After almost two years of donating to Rewilding Britain, the climate emergency shows no sign of slowing down any time soon, making our efforts all the more important. Below, Kate Barclay from the British charity explains why and how rewilding is so necessary for safeguarding our planet for future generations.

Over the last couple of years, dominated by lockdowns and travel restrictions, people throughout the nation have come to value nature more than ever. We have needed it with a kind of yearning and appreciation that has perhaps surprised some.

But only some of us have realised that nature in Britain is massively depleted. Itís part of a global extinction crisis that has seen more than half of the worldís wildlife lost within living memory. Far from bucking the trend, the UK is one of the most nature-depleted nations Ė with the State of Nature Report ranking it 189 out of 218 assessed across the globe.

The breakdown of our climate is no longer a fringe concern, but is increasingly recognised by the public as an urgent threat, to both nature and human society. Thatís where rewilding comes in. Itís not a silver bullet. Itís new, so weíve much to learn. But it offers a step-change in how we treat nature. Itís a land and marine management approach that offers hope, and the opportunity to give nature Ė and us Ė a fighting chance.

Rewilding means the large-scale restoration of nature to the point where it can take care of itself. Itís about reinstating natural processes and Ė when and where it makes sense Ė missing species, such as pine marten, beaver and golden eagle. Rewilding can boost biodiversity, create carbon dioxide sinks, reduce the impacts of climate breakdown such as flooding, and improve water quality. All while offering fresh opportunities for communities and local economies, and for people to connect with nature and wild places. Thatís why Rewilding Britain wants rewilding to flourish, and why we are working to enthuse, inspire and inform people of all ages and from all walks of life.

We want to see at least 30% of Britainís land rewilding or being restored to nature in some form by 2030.† This involves the restoration of a mosaic of habitats such as native forests, saltmarshes, wetlands, peatbogs, heaths and species-rich grasslands. And that these be interconnected with areas where high-nature-value enterprises and production are encouraged, such as low-impact mixed forestry, nature tourism, harvesting of natural products and naturalistic grazing. Our role is to catalyse and support rewilding initiatives across England, Scotland and Wales and therefore increase the impacts for people and place.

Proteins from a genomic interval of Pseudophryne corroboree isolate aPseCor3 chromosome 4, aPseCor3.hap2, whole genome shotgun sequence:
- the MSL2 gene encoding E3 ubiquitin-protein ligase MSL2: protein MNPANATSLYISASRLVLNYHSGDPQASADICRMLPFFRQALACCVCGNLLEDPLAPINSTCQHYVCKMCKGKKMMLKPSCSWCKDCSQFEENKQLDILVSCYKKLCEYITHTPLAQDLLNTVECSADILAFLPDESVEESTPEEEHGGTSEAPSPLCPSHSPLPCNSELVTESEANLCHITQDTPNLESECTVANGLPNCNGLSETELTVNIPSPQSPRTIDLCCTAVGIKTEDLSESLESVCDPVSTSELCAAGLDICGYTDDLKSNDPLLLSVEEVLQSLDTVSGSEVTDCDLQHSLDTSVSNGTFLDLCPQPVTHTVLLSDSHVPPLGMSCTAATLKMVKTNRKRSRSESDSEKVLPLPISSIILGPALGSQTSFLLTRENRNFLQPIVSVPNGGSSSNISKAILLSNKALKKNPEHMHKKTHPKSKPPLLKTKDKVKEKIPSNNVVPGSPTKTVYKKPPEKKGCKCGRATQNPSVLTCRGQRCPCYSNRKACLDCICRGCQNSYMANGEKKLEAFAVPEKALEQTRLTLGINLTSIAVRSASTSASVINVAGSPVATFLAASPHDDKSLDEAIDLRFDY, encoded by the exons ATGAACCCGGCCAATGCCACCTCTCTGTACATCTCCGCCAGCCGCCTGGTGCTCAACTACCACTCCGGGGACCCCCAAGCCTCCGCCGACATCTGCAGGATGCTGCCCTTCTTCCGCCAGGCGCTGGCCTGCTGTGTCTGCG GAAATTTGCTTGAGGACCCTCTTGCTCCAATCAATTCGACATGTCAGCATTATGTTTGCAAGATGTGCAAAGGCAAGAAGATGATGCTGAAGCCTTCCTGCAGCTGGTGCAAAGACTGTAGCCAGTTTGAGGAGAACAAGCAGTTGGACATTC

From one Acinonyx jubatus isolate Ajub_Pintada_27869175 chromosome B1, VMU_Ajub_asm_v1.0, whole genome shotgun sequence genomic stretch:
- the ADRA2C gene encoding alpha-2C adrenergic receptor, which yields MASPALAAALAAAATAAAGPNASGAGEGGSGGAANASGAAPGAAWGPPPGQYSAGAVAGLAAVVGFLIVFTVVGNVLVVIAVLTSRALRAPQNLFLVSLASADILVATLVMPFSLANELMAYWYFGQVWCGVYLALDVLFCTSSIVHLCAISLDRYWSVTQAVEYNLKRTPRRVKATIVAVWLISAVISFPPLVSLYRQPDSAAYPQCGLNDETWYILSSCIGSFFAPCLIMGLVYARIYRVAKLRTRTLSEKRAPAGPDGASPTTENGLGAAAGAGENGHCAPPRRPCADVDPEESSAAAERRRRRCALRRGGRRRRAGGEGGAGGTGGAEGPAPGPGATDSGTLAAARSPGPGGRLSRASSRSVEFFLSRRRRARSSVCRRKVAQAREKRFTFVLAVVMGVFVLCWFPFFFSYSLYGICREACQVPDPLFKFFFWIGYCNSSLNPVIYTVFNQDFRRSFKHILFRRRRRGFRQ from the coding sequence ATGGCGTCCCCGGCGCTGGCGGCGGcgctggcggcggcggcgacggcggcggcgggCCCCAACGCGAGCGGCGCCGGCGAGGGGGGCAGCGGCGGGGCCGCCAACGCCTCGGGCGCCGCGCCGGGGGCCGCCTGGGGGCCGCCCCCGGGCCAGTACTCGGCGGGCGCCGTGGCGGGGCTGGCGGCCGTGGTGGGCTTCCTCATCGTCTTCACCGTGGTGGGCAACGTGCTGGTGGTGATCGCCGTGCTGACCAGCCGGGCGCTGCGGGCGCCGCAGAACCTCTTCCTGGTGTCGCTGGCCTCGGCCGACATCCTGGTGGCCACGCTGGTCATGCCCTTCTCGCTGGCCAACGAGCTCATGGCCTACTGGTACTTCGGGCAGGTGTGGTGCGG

We are also a campaigning organisation. Our Wilder National Parks campaign is highlighting that national parks should be leading the way, but decades-old laws are hobbling the parksí ability to tackle the nature and climate crises. Many of us will have spent time over the summer in one of our wonderful national parks. The landscapes are undoubtedly magnificent - but these precious places are often woefully nature-depleted, despite many superb conservation initiatives. Our public petition is calling on the UK Government and devolved administrations to rewild public land across 10% of the national parks, and ensure nature recovery over another 50%.

Individuals, businesses, community groups and organisations are helping us build a rewilding movement to ensure a positive future for Britainís wildlife, nature and people. Unique Homestays has been a true partner for a couple of years now and counting, and has contributed almost £8,000 to date towards Rewilding Britainís critical work.

Rewilding offers us the opportunity to give nature Ė and us all Ė a fighting chance. Itís an opportunity to reverse collapses in biodiversity, reboot our relationship with the natural world and start working with nature instead of against it.

So letís think big and act wild, and embrace some hope Ė for ourselves and for future generations. For more information and to get involved, visit